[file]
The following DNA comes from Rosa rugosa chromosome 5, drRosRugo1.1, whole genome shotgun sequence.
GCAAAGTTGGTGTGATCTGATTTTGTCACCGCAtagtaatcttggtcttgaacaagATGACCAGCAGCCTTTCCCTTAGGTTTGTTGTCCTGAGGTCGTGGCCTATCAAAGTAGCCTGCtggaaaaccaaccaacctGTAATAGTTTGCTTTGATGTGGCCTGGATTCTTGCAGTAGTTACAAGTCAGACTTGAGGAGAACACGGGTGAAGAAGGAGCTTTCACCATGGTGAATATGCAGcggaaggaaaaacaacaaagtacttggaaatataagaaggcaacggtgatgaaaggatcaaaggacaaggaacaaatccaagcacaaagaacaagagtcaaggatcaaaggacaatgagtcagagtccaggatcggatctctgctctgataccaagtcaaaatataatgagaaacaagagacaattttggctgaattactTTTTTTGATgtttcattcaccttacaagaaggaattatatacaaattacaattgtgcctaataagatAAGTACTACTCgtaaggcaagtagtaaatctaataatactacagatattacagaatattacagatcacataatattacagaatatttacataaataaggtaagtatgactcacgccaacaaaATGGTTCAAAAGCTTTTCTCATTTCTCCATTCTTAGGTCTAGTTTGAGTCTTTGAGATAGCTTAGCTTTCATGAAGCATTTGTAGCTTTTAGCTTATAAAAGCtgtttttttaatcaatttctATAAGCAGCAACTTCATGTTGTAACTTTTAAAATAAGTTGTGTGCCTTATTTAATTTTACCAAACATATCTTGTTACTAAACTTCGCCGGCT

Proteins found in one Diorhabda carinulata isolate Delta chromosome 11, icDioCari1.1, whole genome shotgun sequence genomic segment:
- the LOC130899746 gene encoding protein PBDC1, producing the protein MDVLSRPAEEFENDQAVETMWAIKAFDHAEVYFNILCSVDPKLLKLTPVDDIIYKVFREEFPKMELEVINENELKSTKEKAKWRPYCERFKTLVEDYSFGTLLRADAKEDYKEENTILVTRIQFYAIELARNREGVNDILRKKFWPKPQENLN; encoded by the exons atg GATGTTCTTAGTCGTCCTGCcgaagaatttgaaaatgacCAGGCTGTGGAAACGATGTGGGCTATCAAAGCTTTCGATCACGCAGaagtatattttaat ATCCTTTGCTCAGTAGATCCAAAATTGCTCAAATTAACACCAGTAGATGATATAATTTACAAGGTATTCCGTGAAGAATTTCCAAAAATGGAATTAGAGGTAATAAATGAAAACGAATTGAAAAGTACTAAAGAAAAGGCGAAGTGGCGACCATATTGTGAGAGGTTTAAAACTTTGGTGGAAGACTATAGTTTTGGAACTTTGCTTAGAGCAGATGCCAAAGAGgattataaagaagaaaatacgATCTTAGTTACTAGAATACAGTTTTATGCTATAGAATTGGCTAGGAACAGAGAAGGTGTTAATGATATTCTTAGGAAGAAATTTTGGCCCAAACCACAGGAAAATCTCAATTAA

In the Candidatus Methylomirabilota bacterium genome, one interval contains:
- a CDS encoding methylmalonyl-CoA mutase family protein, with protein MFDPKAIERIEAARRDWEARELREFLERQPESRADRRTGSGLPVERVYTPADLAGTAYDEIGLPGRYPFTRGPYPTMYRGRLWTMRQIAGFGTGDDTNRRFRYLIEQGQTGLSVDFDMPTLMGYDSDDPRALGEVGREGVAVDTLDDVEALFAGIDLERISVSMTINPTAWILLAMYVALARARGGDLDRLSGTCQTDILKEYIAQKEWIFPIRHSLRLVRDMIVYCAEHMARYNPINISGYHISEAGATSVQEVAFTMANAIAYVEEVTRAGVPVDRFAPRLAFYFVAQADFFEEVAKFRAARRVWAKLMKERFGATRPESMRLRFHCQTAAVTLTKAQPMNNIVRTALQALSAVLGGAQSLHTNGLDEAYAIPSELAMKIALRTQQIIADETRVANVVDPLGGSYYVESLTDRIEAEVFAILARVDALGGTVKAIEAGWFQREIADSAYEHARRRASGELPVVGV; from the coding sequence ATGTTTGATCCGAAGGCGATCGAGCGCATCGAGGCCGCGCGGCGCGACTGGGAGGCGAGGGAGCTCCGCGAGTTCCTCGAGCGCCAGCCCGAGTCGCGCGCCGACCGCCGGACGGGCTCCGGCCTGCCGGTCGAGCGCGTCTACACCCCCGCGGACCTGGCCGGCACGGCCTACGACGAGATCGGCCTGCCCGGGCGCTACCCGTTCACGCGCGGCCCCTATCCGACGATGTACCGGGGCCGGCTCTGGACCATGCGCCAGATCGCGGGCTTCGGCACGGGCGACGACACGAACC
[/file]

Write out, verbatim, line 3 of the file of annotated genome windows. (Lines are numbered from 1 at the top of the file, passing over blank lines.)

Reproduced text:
Proteins found in one Diorhabda carinulata isolate Delta chromosome 11, icDioCari1.1, whole genome shotgun sequence genomic segment: